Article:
Let’s Lie.

One must be ruthless with one’s own writing or someone else will be.

John Berryman

Dream Song 190

by John Berryman

The doomed young envy the old, the doomed old the dead young.
It is hard & hard to get these matters straight.
Keats glares at Yeats
who full of honours died & being old sung
his strongest.  Henry appreciated that hate,
but what now of Yeats’

lucky of-Fanny-free feeling for Keats
who doomed by Mistress Gonne proved barren years
and saw his friends all leave,
stale his rewards turn, & cut off then at his peak,
promising in his seventies! all fears
save that one failed to deceive.

I scrounge ensamples violent by choice.
In most what matters,  Henry wondered.  Let’s lie. 
All we fall down & die
after a course worse of a stoppage of voice
so terrible I have no more to say
but best is the short day.

I have met a few men whose womanizing was in part a cover for their hidden bisexuality.  I always find it curious that men who have had a long-standing successful marriage, fathered multiple children and who eventually divorce are generally classified as now coming out as “gay,” if later in life they have a relationship with a man.  In my mind their life experience is the definition of being a bisexual.  Of course, we all choose the label that is most comfortable to wear when it comes to our sexuality.  But, I think this black and white characterization around sexuality is easier for society to process.  There is an uneasiness with the concept of bisexuality, often because of a judging morality that goes beyond many people’s views on homosexuality, that underscores how being bisexual carries its own unique set of challenges as well as illuminations.  Bisexuality doesn’t fit societies norms of marriage, commitment, faithfulness and authenticity.   There is a mistaken assumption by particularly heterosexuals, that identifying as bisexual means you must be promiscuous and unfaithful.   Bisexuals can be every bit as monogamous or more so than most heterosexuals or homosexuals, it’s a matter of putting relationship above desires.  The challenges of monogamy are universal.  It’s unfortunate that to this day, both the heterosexual and homosexual community tend to view bisexuals with some degree of wariness for their perceived “lack of authenticity.”  Whereas for those who are truly bisexual, it maybe their most personal true authentic self.  And since Berryman was raised Catholic and had a reoccurring attraction to devout Catholic women, there was a third rail of his homosexual attractions that even if it was just a fantasy for Berryman, would have created strong potential emotional conflicts internally.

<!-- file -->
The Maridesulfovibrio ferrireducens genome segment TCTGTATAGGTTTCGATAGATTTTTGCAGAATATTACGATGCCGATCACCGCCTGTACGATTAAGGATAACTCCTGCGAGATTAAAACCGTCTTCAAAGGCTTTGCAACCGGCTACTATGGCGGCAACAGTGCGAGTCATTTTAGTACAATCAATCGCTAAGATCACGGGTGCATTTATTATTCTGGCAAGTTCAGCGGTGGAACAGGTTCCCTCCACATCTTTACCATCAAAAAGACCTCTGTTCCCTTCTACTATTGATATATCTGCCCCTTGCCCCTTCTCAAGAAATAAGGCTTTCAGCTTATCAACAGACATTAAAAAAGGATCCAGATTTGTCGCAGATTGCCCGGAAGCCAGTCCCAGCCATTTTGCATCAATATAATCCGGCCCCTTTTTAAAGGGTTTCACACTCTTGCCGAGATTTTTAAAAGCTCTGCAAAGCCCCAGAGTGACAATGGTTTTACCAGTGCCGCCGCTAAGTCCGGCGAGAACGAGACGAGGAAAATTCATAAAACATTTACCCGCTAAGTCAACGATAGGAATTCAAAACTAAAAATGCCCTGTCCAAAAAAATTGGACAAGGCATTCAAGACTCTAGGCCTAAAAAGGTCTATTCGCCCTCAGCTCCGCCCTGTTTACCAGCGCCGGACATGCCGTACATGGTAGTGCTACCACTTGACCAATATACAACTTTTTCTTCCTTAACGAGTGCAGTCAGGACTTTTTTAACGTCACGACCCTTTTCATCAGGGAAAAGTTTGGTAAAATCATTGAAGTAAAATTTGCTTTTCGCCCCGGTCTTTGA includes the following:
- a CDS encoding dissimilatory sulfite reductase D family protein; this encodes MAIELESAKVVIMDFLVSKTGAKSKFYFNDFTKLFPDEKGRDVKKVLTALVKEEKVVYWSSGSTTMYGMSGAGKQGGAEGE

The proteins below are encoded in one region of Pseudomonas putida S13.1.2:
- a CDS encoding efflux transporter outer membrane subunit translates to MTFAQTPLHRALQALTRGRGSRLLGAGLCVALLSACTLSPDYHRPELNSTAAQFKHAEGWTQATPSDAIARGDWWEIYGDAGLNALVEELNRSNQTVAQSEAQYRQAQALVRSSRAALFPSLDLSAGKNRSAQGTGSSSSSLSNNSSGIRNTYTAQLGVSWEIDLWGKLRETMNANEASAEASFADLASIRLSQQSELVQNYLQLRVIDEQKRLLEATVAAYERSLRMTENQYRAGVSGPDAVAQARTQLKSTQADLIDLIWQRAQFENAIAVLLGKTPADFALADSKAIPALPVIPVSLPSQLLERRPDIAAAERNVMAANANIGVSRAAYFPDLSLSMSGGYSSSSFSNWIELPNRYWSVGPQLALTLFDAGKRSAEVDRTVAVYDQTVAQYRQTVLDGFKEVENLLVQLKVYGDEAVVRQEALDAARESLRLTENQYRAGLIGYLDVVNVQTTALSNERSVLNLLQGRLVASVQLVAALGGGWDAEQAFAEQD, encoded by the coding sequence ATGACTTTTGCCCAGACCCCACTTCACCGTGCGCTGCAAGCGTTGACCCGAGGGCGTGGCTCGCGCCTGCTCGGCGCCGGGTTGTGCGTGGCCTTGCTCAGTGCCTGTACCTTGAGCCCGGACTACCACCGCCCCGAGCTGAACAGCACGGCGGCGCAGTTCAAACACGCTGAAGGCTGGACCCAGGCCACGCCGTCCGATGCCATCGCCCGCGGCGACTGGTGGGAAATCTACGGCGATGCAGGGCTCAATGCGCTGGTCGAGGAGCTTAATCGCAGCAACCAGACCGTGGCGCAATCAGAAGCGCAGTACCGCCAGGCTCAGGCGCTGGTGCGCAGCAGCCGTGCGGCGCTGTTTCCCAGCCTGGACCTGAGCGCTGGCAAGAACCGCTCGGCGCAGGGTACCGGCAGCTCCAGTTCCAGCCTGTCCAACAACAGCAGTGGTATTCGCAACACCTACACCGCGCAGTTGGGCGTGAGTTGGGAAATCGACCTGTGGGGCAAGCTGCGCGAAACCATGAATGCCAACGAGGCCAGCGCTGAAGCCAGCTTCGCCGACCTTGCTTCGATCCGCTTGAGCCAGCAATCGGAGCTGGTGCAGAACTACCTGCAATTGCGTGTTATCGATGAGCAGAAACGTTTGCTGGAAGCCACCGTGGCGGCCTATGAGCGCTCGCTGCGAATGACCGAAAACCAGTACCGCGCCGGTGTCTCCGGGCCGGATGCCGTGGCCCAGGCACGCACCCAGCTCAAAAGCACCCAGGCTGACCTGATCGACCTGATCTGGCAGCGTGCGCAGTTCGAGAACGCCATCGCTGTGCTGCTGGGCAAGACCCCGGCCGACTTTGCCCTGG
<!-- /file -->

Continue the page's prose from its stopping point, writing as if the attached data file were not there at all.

It’s impossible to get inside the head of Berryman and know for sure, but in John Haffenden’s biography there are several references to Berryman’s sexuality written by Berryman himself.   Berryman wrote constantly.  He left a huge number of musings, self-diagnoses that were part of his intense self-examination that were also possibly part inspiration for future Dream Songs.  

Berryman was a painfully shy, disquieted man, who covered it up with a loud, boisterous, boozy demeanor at times.  He could tell great stories about many famous men and women of letters and of his travels all over the world, and yet not really share anything about himself.  He disliked parties but could entertain for hours in a bar and loved to talk poetry and art under the influence with other writers and academics.  He was also a drug addict.  His addictions were all prescription drugs, which was not uncommon in the 1950’s and 1960’s when various versions of tranquilizers and speed were routinely prescribed by doctors to the white middle class suffering from the kind of manic and depressive episodes that were part of Berryman’s life.

Why do I mention sex and drugs and booze?   For some people it is only in the loss of control that they are able to act on the entire range of their innermost selves.  In October of 1954, when he moved to Minneapolis alone, he had neither a job or a full time sexual partner.   He set out to seduce a series of much younger women through letters and poems, a technique that had often worked in the past.  But it troubled him.  He left behind in his notes the following that is recounted in Haffenden’s biography;